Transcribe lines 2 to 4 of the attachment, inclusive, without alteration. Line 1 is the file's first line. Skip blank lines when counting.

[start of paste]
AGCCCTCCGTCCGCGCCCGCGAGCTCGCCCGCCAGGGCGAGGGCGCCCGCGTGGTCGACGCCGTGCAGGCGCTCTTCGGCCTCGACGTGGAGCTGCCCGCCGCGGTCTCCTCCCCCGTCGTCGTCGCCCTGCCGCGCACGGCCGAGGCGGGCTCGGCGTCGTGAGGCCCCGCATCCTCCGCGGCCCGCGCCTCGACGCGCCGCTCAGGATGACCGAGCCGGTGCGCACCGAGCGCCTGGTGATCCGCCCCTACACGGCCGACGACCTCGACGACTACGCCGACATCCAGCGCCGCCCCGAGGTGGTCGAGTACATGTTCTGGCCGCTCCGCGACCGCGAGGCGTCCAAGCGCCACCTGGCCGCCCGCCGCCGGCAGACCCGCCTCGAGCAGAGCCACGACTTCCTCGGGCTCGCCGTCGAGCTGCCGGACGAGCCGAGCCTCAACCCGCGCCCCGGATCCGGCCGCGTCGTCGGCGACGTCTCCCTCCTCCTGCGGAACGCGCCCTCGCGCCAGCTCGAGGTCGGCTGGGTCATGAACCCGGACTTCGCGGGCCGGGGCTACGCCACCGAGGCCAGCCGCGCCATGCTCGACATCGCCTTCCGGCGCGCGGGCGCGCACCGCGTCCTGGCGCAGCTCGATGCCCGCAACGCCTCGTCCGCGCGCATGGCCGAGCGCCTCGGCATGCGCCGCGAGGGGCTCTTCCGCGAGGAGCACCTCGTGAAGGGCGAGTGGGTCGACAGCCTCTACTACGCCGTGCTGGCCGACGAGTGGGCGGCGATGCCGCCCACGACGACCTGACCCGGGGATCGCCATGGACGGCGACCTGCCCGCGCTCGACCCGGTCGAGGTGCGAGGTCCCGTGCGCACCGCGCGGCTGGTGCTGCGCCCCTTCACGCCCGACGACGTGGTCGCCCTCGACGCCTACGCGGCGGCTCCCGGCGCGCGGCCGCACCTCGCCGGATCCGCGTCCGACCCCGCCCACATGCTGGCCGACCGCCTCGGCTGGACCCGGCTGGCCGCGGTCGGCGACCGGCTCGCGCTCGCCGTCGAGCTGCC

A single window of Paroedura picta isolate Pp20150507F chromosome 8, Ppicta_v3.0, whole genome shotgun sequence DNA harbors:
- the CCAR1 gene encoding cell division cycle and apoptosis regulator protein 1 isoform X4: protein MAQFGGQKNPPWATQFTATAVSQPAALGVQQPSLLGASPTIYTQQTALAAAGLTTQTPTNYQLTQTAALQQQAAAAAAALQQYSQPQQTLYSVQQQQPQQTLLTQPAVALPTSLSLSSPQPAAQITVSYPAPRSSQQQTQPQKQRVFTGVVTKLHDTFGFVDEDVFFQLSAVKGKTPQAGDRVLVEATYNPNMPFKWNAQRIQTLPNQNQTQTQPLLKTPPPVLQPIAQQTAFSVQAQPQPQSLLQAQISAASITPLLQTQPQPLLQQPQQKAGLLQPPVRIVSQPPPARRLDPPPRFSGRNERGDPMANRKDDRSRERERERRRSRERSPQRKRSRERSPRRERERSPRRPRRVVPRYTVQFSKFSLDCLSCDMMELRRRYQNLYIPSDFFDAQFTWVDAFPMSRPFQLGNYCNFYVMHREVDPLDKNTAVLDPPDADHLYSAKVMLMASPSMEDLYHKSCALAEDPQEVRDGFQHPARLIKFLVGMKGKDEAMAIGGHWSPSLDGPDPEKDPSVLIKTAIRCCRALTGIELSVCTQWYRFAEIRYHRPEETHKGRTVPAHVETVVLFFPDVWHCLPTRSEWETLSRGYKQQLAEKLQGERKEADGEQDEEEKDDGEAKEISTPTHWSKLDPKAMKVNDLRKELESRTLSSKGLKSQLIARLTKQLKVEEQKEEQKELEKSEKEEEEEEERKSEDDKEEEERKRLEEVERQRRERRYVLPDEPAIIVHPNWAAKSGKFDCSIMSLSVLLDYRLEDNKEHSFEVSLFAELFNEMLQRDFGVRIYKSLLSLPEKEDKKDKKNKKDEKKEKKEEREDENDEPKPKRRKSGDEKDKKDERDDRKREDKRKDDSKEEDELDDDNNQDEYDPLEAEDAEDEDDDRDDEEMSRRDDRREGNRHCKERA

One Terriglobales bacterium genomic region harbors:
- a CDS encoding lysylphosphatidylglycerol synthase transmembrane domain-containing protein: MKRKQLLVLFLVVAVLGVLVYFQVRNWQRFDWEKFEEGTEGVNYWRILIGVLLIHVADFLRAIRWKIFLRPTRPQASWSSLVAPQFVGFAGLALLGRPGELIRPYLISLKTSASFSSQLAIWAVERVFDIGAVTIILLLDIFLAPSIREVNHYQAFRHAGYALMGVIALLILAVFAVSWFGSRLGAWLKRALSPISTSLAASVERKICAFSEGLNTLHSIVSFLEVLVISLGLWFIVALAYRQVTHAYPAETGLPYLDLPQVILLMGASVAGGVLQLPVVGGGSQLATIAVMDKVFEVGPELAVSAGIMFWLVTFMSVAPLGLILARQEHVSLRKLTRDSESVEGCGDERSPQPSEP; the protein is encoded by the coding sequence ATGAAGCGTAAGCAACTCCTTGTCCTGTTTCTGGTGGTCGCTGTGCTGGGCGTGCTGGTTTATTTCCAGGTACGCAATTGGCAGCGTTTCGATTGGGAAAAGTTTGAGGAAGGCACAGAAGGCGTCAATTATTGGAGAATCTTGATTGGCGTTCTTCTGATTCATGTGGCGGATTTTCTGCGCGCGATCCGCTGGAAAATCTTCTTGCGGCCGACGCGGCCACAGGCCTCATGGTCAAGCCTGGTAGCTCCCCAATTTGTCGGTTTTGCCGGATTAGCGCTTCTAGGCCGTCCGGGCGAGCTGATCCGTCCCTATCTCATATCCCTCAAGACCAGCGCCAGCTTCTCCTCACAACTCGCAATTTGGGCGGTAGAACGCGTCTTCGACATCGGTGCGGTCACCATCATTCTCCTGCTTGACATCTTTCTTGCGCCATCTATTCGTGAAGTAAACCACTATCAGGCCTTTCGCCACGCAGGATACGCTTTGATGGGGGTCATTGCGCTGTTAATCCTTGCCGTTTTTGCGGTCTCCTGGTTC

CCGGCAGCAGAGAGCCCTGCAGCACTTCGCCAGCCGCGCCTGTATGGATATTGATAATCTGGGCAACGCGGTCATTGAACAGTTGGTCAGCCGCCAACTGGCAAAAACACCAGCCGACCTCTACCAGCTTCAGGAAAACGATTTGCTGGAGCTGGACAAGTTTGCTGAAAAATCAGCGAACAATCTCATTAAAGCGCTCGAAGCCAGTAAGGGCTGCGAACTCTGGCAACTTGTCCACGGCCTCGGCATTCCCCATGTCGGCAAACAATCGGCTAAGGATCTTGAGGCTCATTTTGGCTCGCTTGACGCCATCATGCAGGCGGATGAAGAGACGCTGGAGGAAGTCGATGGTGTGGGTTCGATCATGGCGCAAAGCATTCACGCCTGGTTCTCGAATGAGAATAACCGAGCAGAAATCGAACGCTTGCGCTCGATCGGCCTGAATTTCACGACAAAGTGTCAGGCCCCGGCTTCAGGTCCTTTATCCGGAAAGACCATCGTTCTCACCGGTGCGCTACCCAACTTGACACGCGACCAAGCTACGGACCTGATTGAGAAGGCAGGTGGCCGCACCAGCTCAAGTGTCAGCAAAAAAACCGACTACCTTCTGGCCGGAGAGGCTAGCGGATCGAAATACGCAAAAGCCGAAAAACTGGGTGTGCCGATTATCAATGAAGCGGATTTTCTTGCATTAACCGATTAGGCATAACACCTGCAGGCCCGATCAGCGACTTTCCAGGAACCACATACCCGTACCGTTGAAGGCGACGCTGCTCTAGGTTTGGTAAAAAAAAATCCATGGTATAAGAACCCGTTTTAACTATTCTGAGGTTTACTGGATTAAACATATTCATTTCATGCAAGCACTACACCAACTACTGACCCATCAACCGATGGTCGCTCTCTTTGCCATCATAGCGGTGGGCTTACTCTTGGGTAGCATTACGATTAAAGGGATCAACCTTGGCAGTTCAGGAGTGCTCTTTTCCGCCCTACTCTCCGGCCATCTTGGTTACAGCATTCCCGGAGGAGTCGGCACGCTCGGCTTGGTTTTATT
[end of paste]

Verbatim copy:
A single window of Paroedura picta isolate Pp20150507F chromosome 8, Ppicta_v3.0, whole genome shotgun sequence DNA harbors:
- the CCAR1 gene encoding cell division cycle and apoptosis regulator protein 1 isoform X4: protein MAQFGGQKNPPWATQFTATAVSQPAALGVQQPSLLGASPTIYTQQTALAAAGLTTQTPTNYQLTQTAALQQQAAAAAAALQQYSQPQQTLYSVQQQQPQQTLLTQPAVALPTSLSLSSPQPAAQITVSYPAPRSSQQQTQPQKQRVFTGVVTKLHDTFGFVDEDVFFQLSAVKGKTPQAGDRVLVEATYNPNMPFKWNAQRIQTLPNQNQTQTQPLLKTPPPVLQPIAQQTAFSVQAQPQPQSLLQAQISAASITPLLQTQPQPLLQQPQQKAGLLQPPVRIVSQPPPARRLDPPPRFSGRNERGDPMANRKDDRSRERERERRRSRERSPQRKRSRERSPRRERERSPRRPRRVVPRYTVQFSKFSLDCLSCDMMELRRRYQNLYIPSDFFDAQFTWVDAFPMSRPFQLGNYCNFYVMHREVDPLDKNTAVLDPPDADHLYSAKVMLMASPSMEDLYHKSCALAEDPQEVRDGFQHPARLIKFLVGMKGKDEAMAIGGHWSPSLDGPDPEKDPSVLIKTAIRCCRALTGIELSVCTQWYRFAEIRYHRPEETHKGRTVPAHVETVVLFFPDVWHCLPTRSEWETLSRGYKQQLAEKLQGERKEADGEQDEEEKDDGEAKEISTPTHWSKLDPKAMKVNDLRKELESRTLSSKGLKSQLIARLTKQLKVEEQKEEQKELEKSEKEEEEEEERKSEDDKEEEERKRLEEVERQRRERRYVLPDEPAIIVHPNWAAKSGKFDCSIMSLSVLLDYRLEDNKEHSFEVSLFAELFNEMLQRDFGVRIYKSLLSLPEKEDKKDKKNKKDEKKEKKEEREDENDEPKPKRRKSGDEKDKKDERDDRKREDKRKDDSKEEDELDDDNNQDEYDPLEAEDAEDEDDDRDDEEMSRRDDRREGNRHCKERA

One Terriglobales bacterium genomic region harbors: